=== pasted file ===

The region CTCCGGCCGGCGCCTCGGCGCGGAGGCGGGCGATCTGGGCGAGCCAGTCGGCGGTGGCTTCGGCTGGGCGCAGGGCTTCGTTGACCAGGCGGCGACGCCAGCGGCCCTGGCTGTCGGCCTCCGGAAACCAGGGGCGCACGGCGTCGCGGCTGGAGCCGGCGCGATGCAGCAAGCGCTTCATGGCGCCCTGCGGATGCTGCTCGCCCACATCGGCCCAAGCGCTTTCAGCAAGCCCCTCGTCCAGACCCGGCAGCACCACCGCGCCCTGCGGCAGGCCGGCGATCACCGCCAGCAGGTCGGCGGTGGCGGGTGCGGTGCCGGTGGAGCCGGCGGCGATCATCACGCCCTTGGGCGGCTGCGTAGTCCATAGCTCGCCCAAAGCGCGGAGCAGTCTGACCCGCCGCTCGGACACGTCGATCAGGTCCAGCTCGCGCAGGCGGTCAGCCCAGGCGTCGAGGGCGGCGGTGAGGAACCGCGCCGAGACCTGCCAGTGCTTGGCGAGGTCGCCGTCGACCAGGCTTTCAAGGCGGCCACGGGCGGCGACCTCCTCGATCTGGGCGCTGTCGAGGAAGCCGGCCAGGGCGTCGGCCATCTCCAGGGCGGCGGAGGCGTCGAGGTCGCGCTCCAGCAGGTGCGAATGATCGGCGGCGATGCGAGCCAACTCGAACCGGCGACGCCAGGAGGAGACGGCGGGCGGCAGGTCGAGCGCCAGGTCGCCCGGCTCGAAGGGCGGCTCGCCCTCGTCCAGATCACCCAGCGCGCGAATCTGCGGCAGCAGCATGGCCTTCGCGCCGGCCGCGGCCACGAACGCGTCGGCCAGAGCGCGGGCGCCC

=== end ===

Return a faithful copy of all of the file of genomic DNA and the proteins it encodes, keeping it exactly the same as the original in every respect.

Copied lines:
The region CTCCGGCCGGCGCCTCGGCGCGGAGGCGGGCGATCTGGGCGAGCCAGTCGGCGGTGGCTTCGGCTGGGCGCAGGGCTTCGTTGACCAGGCGGCGACGCCAGCGGCCCTGGCTGTCGGCCTCCGGAAACCAGGGGCGCACGGCGTCGCGGCTGGAGCCGGCGCGATGCAGCAAGCGCTTCATGGCGCCCTGCGGATGCTGCTCGCCCACATCGGCCCAAGCGCTTTCAGCAAGCCCCTCGTCCAGACCCGGCAGCACCACCGCGCCCTGCGGCAGGCCGGCGATCACCGCCAGCAGGTCGGCGGTGGCGGGTGCGGTGCCGGTGGAGCCGGCGGCGATCATCACGCCCTTGGGCGGCTGCGTAGTCCATAGCTCGCCCAAAGCGCGGAGCAGTCTGACCCGCCGCTCGGACACGTCGATCAGGTCCAGCTCGCGCAGGCGGTCAGCCCAGGCGTCGAGGGCGGCGGTGAGGAACCGCGCCGAGACCTGCCAGTGCTTGGCGAGGTCGCCGTCGACCAGGCTTTCAAGGCGGCCACGGGCGGCGACCTCCTCGATCTGGGCGCTGTCGAGGAAGCCGGCCAGGGCGTCGGCCATCTCCAGGGCGGCGGAGGCGTCGAGGTCGCGCTCCAGCAGGTGCGAATGATCGGCGGCGATGCGAGCCAACTCGAACCGGCGACGCCAGGAGGAGACGGCGGGCGGCAGGTCGAGCGCCAGGTCGCCCGGCTCGAAGGGCGGCTCGCCCTCGTCCAGATCACCCAGCGCGCGAATCTGCGGCAGCAGCATGGCCTTCGCGCCGGCCGCGGCCACGAACGCGTCGGCCAGAGCGCGGGCGCCC